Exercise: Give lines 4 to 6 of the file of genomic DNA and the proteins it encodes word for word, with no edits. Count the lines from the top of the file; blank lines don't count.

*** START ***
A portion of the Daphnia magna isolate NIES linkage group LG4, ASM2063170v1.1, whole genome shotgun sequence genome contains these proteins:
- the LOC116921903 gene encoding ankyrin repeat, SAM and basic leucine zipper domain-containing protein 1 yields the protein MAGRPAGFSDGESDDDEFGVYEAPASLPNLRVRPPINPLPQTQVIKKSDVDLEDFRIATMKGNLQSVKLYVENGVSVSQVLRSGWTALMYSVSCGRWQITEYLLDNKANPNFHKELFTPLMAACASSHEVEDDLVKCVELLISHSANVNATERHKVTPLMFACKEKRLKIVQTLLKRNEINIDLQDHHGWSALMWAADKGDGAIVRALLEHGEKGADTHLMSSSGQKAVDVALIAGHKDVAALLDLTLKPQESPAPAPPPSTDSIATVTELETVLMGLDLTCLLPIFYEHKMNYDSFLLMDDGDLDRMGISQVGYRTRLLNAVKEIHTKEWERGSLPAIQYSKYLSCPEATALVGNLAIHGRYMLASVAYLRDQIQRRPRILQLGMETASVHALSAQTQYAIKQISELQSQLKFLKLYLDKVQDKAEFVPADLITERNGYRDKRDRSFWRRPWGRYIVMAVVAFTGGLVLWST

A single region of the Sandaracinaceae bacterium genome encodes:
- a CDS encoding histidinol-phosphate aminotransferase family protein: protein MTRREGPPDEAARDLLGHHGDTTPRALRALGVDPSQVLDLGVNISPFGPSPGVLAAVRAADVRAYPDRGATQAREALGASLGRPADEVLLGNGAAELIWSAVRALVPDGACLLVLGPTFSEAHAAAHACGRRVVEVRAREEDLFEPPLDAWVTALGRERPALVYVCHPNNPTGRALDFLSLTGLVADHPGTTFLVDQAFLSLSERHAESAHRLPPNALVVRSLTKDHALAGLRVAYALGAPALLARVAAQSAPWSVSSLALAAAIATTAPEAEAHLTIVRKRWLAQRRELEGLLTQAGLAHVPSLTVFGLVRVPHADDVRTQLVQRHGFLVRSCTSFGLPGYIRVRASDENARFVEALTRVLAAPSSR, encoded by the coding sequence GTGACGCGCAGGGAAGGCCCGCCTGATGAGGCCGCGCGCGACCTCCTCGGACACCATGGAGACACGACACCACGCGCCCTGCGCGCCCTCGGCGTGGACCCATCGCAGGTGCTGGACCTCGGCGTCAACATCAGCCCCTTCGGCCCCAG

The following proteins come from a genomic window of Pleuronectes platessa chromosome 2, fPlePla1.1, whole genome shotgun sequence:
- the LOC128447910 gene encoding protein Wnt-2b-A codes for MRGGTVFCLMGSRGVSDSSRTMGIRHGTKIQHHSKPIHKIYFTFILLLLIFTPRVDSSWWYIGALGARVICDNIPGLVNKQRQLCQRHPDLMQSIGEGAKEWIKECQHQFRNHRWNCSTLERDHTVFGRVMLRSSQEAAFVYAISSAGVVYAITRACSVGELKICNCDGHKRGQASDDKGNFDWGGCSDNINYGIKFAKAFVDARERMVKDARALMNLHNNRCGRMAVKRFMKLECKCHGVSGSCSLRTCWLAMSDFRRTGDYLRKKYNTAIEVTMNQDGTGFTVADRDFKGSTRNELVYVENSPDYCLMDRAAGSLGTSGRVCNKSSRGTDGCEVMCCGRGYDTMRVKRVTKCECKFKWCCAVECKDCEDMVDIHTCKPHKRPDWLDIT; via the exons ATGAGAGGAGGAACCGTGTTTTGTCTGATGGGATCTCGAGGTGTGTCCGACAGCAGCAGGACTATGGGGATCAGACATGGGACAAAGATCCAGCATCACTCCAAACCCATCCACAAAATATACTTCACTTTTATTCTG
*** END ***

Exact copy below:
- a CDS encoding histidinol-phosphate aminotransferase family protein: protein MTRREGPPDEAARDLLGHHGDTTPRALRALGVDPSQVLDLGVNISPFGPSPGVLAAVRAADVRAYPDRGATQAREALGASLGRPADEVLLGNGAAELIWSAVRALVPDGACLLVLGPTFSEAHAAAHACGRRVVEVRAREEDLFEPPLDAWVTALGRERPALVYVCHPNNPTGRALDFLSLTGLVADHPGTTFLVDQAFLSLSERHAESAHRLPPNALVVRSLTKDHALAGLRVAYALGAPALLARVAAQSAPWSVSSLALAAAIATTAPEAEAHLTIVRKRWLAQRRELEGLLTQAGLAHVPSLTVFGLVRVPHADDVRTQLVQRHGFLVRSCTSFGLPGYIRVRASDENARFVEALTRVLAAPSSR, encoded by the coding sequence GTGACGCGCAGGGAAGGCCCGCCTGATGAGGCCGCGCGCGACCTCCTCGGACACCATGGAGACACGACACCACGCGCCCTGCGCGCCCTCGGCGTGGACCCATCGCAGGTGCTGGACCTCGGCGTCAACATCAGCCCCTTCGGCCCCAG

The following proteins come from a genomic window of Pleuronectes platessa chromosome 2, fPlePla1.1, whole genome shotgun sequence:
- the LOC128447910 gene encoding protein Wnt-2b-A codes for MRGGTVFCLMGSRGVSDSSRTMGIRHGTKIQHHSKPIHKIYFTFILLLLIFTPRVDSSWWYIGALGARVICDNIPGLVNKQRQLCQRHPDLMQSIGEGAKEWIKECQHQFRNHRWNCSTLERDHTVFGRVMLRSSQEAAFVYAISSAGVVYAITRACSVGELKICNCDGHKRGQASDDKGNFDWGGCSDNINYGIKFAKAFVDARERMVKDARALMNLHNNRCGRMAVKRFMKLECKCHGVSGSCSLRTCWLAMSDFRRTGDYLRKKYNTAIEVTMNQDGTGFTVADRDFKGSTRNELVYVENSPDYCLMDRAAGSLGTSGRVCNKSSRGTDGCEVMCCGRGYDTMRVKRVTKCECKFKWCCAVECKDCEDMVDIHTCKPHKRPDWLDIT; via the exons ATGAGAGGAGGAACCGTGTTTTGTCTGATGGGATCTCGAGGTGTGTCCGACAGCAGCAGGACTATGGGGATCAGACATGGGACAAAGATCCAGCATCACTCCAAACCCATCCACAAAATATACTTCACTTTTATTCTG